The same weekend that the New York area dodged a bullet called Hurricane Henri, in Humphreys County, Tennessee, flash flooding, caused by the highest 24-hour rainfall ever recorded in the state, killed 20 people.
Across the globe this summer unprecedented floods and wildfires continue to kill, wreck the landscape, and signal the imminence of exponential catastrophes. From California’s fires to Germany’s floods, to the calamities in Turkey, Greece, and countless other places, the statistical records are falling like so many burning trees.
On Sardinia last month, devastating fires decimated 50,000 acres, including forests, pastures, and villages, and killed hundreds of livestock. In the village of Cuglieri, the fire incinerated an 1,800-year-old olive tree. A spiritual centerpiece of the town for centuries, it has been rendered a burned husk.
From California’s fires to Germany’s floods, to the calamities in Turkey, Greece, and countless other places, the statistical records are falling like so many burning trees.
While the loss is overshadowed by the destruction of life and livelihoods elsewhere this season, its significance resonates. A local archaeologist wrote on Facebook, “We had proudly signaled its presence to tourists, but we ended up neglecting it and leaving it to the flames.” She added, “Cleaning up the area around it would have been enough to protect it and preserve it.”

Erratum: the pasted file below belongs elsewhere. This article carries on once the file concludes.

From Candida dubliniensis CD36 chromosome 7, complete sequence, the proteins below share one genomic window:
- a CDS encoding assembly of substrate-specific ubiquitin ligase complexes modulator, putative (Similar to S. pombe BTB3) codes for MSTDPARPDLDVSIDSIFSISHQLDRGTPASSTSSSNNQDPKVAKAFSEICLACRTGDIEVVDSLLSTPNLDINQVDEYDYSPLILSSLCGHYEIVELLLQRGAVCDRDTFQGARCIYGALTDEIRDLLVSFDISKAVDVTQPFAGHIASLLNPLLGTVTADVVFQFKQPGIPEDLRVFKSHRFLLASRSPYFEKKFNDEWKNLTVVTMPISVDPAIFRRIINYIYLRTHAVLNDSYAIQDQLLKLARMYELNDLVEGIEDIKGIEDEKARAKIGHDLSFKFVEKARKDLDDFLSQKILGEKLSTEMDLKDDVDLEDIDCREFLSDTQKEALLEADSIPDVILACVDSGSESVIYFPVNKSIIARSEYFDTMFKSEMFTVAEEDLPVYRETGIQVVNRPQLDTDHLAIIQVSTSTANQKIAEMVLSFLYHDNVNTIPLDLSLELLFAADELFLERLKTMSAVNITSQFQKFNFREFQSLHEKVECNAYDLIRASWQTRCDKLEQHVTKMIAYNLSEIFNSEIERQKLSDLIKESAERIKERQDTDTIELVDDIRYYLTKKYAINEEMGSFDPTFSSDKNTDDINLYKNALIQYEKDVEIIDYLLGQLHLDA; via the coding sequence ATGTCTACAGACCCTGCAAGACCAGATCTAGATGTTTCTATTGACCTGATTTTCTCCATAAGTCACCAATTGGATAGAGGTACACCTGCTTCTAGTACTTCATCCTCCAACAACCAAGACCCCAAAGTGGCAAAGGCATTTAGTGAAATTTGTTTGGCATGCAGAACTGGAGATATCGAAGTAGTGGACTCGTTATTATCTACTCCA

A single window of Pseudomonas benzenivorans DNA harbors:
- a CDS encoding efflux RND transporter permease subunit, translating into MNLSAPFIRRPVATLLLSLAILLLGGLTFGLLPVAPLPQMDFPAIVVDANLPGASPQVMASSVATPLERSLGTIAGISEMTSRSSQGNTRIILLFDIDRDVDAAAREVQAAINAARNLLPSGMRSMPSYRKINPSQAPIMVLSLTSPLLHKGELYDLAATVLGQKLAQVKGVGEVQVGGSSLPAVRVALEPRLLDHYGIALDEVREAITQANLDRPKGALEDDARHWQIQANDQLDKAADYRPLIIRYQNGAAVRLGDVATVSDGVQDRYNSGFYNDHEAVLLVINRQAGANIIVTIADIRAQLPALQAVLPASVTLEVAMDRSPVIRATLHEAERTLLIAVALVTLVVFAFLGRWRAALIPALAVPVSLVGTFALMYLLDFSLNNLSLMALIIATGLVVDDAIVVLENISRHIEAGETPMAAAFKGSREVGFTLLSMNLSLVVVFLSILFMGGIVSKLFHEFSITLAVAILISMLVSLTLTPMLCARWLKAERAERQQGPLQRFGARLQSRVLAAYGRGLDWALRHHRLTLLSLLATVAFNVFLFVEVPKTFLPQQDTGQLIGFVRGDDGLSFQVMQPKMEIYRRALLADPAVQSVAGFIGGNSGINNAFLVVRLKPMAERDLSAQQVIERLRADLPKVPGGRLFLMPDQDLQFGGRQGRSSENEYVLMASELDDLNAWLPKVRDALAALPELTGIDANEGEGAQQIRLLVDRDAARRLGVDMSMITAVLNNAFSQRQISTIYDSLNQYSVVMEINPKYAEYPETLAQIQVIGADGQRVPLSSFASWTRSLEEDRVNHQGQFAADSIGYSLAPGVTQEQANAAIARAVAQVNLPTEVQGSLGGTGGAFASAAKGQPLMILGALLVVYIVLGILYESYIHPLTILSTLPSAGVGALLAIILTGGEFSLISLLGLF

What will it take to shock the world community into urgent action, to make preventative measures the priority, to reverse the course of global warming that we have set in motion? Or is it too late? For answers, I turned to Al Gore, whose book and documentary, An Inconvenient Truth, clarified the climate crisis and its challenges in a way that has framed the discourse ever since. All he predicted is indeed proving true, yet he gave us that blueprint 15 years ago. What have we accomplished in that time? And are we too late?
Former vice president Gore says he believes the severity and frequency of extreme events—fires, floods, droughts, temperatures—have forced society to cross a political tipping point.
“Ever so slowly the dots are being connected. And it’s happening in multiple spheres. We’re now seeing it from investors, from financial institutions, from the grassroots, and, importantly, from young people—young Greta, for example—and so many others who are in disbelief that the adults of our world are so oblivious to the reality of what we’re doing.”